What are solute and solvent?

The solute and solvent are the two components that, when mixed, generate a solution or solution. The solution is a homogeneous mixture, which can be liquid, gas or solid. In the case of liquid solutions, the solvent is a liquid, while the solute can be a substance in any of the physical states (liquid, gas or solid).


The solute is usually the minority component of a solution. We then say that the solute dissolves in the solvent  or that the solvent dissolves the solute.

For example: lemonade is a solution. Since it is liquid and aqueous, its solvent is water. Meanwhile, the lemon juice and the sugar, which define its flavor, are the solutes, since we add them to the water to mix them and prepare the lemonade.


The solvent or solvent is the component where the solute dissolves . It is usually the majority component of solutions and the most common solvent is water.

The solvent is the component that defines whether a solution is liquid, gaseous or solid. A gaseous solution will have a gaseous solvent, and in the same way we have that solid solutions will have solid solvents.

Easy way to differentiate them

Generally, the solvent predominates over the solute : there is more solvent than solute. It makes sense, because it can happen that an excess of solute causes the solvent to become saturated, that it cannot dissolve more solute. In this case, we would no longer have a solution, but a mixture that is not homogeneous.

Even though the solute may sometimes be in a higher proportion (which is, for example, extremely soluble in the solvent), the state or material phase of the solution is defined by the solvent.

That is why in all juices, which are aqueous solutions, the solvent is water: juices are liquid because water, their solvent, is liquid. Also, the solvent is the component that dissolves the solute.

In a cup of milk chocolate, milk and powdered chocolate do not dissolve in water; if so, we would see the dust make the water disappear. Instead, the water turns a chocolatey color as the chocolate powder and milk begin to “disappear.” This means that the water, which is the solvent, has dissolved the chocolate and the milk, the solutes .

The solute therefore is the component that “disappears”, and that dissolves throughout the volume of the solvent.

Examples of solutes

Pigments and colorants

When pigments and dyes are dissolved in water or oil, colorful solutions are obtained. Since your crystals or granulated powder “disappear”, they are solutes, whether they are coloring liquids or glasses.


Salt dissolves in water to generate salty solutions. In the seas, salts are dissolved in huge volumes of water.


Brown sugar

Sugar dissolves in water to generate sweet or sugary solutions. It is one of the best known solutes, as it is added to many drinks to sweeten them even more.


Oxygen, a gaseous solute, is dissolved in the air we breathe, always forming part of it in the atmosphere . It represents about 21% of the air.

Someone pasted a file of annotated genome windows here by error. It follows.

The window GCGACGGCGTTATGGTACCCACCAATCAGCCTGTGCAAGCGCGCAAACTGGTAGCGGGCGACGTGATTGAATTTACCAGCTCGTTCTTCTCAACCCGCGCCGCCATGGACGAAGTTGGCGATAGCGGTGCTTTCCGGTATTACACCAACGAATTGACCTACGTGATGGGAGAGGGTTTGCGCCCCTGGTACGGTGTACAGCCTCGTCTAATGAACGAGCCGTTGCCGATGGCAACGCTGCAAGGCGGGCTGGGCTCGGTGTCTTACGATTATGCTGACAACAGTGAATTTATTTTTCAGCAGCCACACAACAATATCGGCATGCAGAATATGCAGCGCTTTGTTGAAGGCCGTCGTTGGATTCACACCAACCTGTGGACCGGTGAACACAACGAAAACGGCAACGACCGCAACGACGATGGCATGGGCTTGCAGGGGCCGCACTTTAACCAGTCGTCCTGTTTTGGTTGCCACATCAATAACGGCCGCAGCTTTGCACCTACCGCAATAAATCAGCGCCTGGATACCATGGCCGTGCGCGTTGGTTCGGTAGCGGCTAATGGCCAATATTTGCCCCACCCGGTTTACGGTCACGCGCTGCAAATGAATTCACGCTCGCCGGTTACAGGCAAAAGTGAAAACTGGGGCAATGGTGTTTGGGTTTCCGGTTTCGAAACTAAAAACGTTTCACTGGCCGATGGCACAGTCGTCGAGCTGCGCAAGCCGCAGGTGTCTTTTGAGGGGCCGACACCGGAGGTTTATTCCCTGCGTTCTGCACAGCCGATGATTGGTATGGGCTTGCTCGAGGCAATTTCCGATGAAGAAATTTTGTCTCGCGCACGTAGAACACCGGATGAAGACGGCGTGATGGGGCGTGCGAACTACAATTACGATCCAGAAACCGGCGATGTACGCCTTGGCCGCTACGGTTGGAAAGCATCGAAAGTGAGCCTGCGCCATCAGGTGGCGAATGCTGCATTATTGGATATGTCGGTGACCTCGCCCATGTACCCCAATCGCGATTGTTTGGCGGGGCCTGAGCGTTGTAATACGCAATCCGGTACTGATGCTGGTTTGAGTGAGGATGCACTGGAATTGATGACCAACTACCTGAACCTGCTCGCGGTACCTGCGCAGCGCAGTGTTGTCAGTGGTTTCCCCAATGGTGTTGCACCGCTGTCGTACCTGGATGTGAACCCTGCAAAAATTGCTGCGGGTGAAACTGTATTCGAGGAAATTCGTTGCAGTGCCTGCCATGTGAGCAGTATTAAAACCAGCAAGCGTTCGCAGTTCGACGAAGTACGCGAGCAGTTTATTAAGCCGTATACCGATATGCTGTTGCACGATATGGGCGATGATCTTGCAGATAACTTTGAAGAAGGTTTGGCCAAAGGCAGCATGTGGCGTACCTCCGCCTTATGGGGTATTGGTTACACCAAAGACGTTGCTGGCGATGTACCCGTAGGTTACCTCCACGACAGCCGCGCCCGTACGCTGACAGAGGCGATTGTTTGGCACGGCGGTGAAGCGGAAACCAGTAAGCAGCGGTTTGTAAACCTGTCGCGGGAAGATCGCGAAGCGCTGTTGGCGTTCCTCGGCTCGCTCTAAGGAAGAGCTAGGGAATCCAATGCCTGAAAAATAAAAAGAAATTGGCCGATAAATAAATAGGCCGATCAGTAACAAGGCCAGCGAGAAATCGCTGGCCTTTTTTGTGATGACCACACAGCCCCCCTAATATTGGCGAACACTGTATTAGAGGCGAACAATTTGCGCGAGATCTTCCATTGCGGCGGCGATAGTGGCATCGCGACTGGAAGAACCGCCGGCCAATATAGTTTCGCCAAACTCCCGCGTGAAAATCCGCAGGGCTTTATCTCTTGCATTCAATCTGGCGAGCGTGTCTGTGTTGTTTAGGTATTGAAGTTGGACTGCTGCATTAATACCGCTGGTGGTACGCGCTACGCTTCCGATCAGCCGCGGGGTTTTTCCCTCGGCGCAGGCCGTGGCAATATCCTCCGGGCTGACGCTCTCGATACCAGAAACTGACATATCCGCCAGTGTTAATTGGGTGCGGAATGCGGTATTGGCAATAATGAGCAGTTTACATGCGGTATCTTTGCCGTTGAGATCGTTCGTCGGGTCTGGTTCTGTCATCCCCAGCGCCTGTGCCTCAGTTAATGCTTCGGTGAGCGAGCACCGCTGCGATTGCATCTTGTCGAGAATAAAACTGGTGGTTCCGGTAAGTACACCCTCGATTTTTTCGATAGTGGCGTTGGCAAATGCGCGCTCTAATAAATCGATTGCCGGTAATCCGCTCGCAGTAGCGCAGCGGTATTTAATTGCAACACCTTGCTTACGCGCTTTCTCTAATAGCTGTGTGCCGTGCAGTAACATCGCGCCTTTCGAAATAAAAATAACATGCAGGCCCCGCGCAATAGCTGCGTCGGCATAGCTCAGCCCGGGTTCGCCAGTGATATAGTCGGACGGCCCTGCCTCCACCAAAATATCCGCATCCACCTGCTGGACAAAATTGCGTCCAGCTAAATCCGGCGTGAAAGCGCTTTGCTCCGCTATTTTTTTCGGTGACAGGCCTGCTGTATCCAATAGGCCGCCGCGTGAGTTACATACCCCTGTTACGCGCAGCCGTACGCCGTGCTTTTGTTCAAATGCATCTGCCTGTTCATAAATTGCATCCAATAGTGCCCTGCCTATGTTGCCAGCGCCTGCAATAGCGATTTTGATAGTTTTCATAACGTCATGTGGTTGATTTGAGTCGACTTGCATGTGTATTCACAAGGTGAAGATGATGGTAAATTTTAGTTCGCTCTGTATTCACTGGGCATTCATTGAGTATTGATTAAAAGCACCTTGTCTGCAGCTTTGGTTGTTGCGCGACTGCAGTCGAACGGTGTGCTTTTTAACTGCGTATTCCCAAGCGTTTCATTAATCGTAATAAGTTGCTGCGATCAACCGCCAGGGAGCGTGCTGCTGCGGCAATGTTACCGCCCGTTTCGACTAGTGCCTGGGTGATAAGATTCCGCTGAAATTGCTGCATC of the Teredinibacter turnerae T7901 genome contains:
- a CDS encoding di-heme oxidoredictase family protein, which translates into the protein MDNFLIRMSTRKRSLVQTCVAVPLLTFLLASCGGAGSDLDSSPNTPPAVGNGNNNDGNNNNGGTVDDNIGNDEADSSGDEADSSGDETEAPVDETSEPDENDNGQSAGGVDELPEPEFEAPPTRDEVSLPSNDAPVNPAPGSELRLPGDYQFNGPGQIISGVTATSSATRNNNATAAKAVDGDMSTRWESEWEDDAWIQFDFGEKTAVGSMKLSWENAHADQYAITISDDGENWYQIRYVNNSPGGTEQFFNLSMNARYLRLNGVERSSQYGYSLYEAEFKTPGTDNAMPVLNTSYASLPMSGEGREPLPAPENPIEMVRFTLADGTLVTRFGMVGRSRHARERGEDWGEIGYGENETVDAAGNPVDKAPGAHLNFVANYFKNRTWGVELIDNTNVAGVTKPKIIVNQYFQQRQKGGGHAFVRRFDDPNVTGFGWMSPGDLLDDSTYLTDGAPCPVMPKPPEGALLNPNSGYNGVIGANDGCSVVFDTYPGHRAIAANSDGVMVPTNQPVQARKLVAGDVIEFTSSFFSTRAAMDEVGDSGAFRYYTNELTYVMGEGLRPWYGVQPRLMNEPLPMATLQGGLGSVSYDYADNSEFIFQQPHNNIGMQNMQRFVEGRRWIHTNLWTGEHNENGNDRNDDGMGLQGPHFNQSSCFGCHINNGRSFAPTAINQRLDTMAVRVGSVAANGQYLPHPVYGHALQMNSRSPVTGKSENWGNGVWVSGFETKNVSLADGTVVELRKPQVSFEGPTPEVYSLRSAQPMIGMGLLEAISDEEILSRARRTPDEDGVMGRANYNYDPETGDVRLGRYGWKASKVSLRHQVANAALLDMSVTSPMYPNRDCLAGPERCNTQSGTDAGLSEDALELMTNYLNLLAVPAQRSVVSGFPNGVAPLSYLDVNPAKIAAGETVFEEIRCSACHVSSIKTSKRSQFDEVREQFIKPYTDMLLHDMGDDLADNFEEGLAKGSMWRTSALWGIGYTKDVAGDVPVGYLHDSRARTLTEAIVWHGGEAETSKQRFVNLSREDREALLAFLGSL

Carbon dioxide

Carbon dioxide, another gaseous solute, is also dissolved in the air, as well as in water to generate carbonated beverages (soda or soft drinks).

Ethylene glycol

Ethylene glycol, a liquid solute, is added to water during antifreeze preparation.

Water steam

In the hot springs or geysers you can see the water vapors

Water vapor is also considered a gaseous solute, because when it is released from the boilers it will mix in the air with other gases.


Ethanol, a liquid alcohol, dissolves in water to generate alcoholic solutions. In beers, for example, water is the solvent, while ethanol, and other ingredients, are the solutes.

Sodium hypochlorite

Sodium hypochlorite, a salt, dissolves in water to generate the famous bleaches or chlorinated solutions with which fabrics are bleached or surfaces are disinfected.

Examples of solvents


Water is capable of dissolving many substances, and being very abundant on Earth, it is considered the universal solvent. All solutions or fluids in living things are aqueous in nature.


In air, nitrogen is the main component or gas. It represents about 79% of the air. Therefore, it is the solvent of the air, where other gases such as oxygen, argon, carbon dioxide, among others, dissolve.


Carbon or other metals are added to cast iron in the steel formation process.


Similar to the nitrogen example, methane is the predominant gas in natural or cooking gas, which is why it is the solvent in that gas mixture or solution.


Mercury mixes with other metals in the formation of amalgams. It is therefore a black liquid and metallic solvent.


Acetone is another good example of a solvent, as it dissolves nail polish, or polyethylene foam.


Hexane is an organic solvent that is used for degreasing, and in the extraction of vegetable essences.


Toluene is another organic solvent with many industrial applications, ranging from gasoline and paint formulation to as a petroleum solvent .


Similar to how it happens with steel and iron, in bronze copper is the majority component. Therefore, in bronze, copper acts as the solvent, while tin is the solute. Likewise, in the brass alloy, copper is the solvent, this time zinc is the main solute.


Finally, in the previous section we saw ethanol as a solute. However, it can act as a solvent, as it also has the ability to dissolve some fats or organic substances.

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